Windham board not happy with merger plan

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WINDHAM — Acting Vermont Secretary of Education Heather Bouchey and the Agency of Education are suggesting a merger for Windham Elementary School District, which has opposed one during earlier Act 46 talks.

"The secretary trusts that the community's concern for the well-being of all their children will impel them eventually to embrace the opportunities of a unified structure and work together to improve educational opportunities and equity for all students in the region," says a proposed plan released Friday by the agency.

The merger would mean Windham would have to join Jamaica, Townshend, NewBrook and Leland & Gray Union High School districts in the West River Modified Unified Union School District.

The agency said Windham's K-6 average daily membership has fluctuated over the last five fiscal years, staying in the mid-teens except for 20 students in FY15.

Even if the school gets a projected 35 students, it would be the fourth smallest K-6 school in the state, according to the plan.

The district is currently Vermont's smallest.

"Given the State Board's current draft metrics for small school grant eligibility, it is questionable whether the district will continue to receive the [approximately] $40,600 annually in statewide education funds to support continuation of its programs," the plan says. "Larger governance structures have been shown to provide the flexibility needed to reduce budget and tax increases, even out tax rate fluctuations, and allow small or struggling schools to stay open and programs to remain intact or be

expanded."

Windham Elementary Principal Mickey Parker-Jennings said he was not surprised at all by the agency's proposed plan.

"I don't think the state has a clue what is best for the children and residents of Windham when it comes to education," he told the Reformer. "To think we will have one representative on an 11-person board is a joke. I hope we will convince the state board in the fall that the merger is not in the best interest of these children or the families of Windham."

Windham School Board Chairwoman Carolyn Partridge, who also serves as state representative for Windham-3, plans on pleading the case for alternative governance structure. She sent an email to the agency offering to host one of the regional meetings where the State Board of Education will accept feedback from the public. That, she said, would give the state board a chance to see the geographic isolation and high quality of the school.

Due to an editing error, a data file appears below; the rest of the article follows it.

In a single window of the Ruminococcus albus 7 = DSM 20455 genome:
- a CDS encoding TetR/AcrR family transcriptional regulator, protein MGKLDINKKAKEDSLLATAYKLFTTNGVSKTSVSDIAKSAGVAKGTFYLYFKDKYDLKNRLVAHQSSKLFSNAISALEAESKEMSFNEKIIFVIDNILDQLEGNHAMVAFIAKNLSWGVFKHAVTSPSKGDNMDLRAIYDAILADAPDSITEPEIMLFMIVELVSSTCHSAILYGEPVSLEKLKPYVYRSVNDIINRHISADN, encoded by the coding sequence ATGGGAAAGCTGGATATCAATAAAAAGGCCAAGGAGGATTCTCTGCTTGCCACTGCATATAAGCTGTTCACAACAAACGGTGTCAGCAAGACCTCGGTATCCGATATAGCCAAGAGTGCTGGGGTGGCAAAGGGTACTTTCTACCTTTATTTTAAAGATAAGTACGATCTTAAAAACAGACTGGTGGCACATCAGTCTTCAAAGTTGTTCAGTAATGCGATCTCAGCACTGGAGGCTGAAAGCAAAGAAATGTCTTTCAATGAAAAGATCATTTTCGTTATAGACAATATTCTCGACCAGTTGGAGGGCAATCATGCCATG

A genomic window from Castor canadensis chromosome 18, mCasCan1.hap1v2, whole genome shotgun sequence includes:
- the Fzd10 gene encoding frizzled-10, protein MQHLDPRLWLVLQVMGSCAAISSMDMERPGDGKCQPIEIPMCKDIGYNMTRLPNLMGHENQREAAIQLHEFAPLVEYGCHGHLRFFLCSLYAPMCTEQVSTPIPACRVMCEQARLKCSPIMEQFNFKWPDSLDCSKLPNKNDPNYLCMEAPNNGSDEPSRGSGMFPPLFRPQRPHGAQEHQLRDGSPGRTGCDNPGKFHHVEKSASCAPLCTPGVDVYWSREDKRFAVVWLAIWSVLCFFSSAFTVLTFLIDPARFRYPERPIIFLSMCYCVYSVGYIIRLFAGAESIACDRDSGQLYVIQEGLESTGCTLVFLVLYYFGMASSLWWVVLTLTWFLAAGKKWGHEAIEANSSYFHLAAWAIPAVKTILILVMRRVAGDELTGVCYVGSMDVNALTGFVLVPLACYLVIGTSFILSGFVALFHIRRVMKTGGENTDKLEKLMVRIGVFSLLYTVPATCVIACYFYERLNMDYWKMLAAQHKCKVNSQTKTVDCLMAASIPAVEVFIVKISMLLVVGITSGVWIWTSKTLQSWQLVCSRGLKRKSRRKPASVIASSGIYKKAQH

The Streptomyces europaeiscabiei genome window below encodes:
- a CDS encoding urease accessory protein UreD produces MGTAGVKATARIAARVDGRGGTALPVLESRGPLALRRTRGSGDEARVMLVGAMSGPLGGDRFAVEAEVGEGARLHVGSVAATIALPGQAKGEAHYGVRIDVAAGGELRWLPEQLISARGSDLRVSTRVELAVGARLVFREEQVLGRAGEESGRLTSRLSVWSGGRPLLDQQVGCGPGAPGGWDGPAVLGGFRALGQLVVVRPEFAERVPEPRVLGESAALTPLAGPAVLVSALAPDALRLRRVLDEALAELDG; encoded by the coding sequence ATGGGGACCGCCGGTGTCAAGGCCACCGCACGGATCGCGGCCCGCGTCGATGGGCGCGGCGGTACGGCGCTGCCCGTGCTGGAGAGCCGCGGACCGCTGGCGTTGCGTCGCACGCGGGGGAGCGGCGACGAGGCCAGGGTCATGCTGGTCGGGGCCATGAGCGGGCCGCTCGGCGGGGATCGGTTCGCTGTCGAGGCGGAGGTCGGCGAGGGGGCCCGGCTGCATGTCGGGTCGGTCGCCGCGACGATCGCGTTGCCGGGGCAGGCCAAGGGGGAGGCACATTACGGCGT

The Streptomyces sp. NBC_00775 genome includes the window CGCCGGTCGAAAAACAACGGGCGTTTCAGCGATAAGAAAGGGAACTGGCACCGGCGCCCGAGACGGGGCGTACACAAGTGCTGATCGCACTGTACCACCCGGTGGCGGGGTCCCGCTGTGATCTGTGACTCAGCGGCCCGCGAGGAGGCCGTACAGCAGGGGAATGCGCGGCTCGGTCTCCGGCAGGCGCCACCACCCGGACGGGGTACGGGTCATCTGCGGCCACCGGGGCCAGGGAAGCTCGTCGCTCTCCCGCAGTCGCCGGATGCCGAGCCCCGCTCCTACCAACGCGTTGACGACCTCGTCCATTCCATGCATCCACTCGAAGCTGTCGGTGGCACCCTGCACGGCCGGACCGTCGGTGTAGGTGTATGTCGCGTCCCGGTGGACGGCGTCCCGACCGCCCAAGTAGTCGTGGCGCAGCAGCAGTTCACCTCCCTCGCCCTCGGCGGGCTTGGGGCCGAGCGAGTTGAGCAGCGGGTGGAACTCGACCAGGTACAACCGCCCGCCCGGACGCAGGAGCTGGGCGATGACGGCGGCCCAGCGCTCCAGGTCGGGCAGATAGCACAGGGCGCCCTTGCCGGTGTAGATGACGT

"We want our parents to be able to participate and help with the school," she said. "We just think we'll do much better, we'll be cheaper, more cost-effective. Our kids will do better if we just maintain our school board as is."

Partridge said the board spent countless hours on a proposal for an alternative governance structure but did not get to present it to the secretary of education or the acting secretary. It was April 10 when her group met with the agency and Rebecca Holcombe had recently resigned from the position.

Regarding the proposed plan, Partridge said, "It seems they lack really an understanding of our situation."

She worries community involvement would drop off if board meetings and budget votes were held in other places at later times. She said it is rare when community members do not attend board meetings.

Partridge believes that transparency and accountability, goals of the law, would not be improved by having Windham be part of a larger budget.

"As it is I get complaints about the Leland & Gray and supervisory union budgets because taxpayers don't really get a say over the supervisory union budgets; that's something that's voted on by the Windham Central Supervisory Union board in a representational way," she said. "Then with Leland & Gray, we have one member on that board and if they have an objection, they're easily overruled by other folks. And in the past, there have been concerns and complaints about the elimination of art and language programs at Leland & Gray. And our representative voiced her concerns and was basically overruled."

Another part of the law calls for maximizing operational efficiencies. Partridge pointed to a decision in Windham to have its own bus and driver as a way to save money. She said the first conversation with the MUUSD was about hiring an employee to handle transportation, security and facilities for $100,000.

"The School Board does all of those jobs" for $2,250, she said, estimating Windham's share would be $10,000 for the new district's employee. "We've also found they want to be able to ferry teachers around and use teachers differently and what have you. But the distance between the schools, it won't work. It takes 20 minutes to get to Townshend, if you're in a school bus especially, and that's on a good day when the roads and weather are good."

The law also wants to address student inequities. But Partridge called programs at Windham Elementary "fantastic."

"And we're happy to share and we do share," she said. "I think given the fact that we're part of the WCSU, we appreciate being part of the WCSU. We like Bill Anton. He's a great superintendent. All of the standards that apply to Townshend, Jamaica and NewBrook, all apply to us as well. In terms of equity of opportunity, we see that we're doing pretty darn well."

Anton said Windham board members believe in their alternative governance proposal and will be looking forward to presenting their case to the state board this fall.

Reach staff writer Chris Mays at cmays@reformer.com, at @CMaysBR on Twitter and 802-254-2311, ext. 273.

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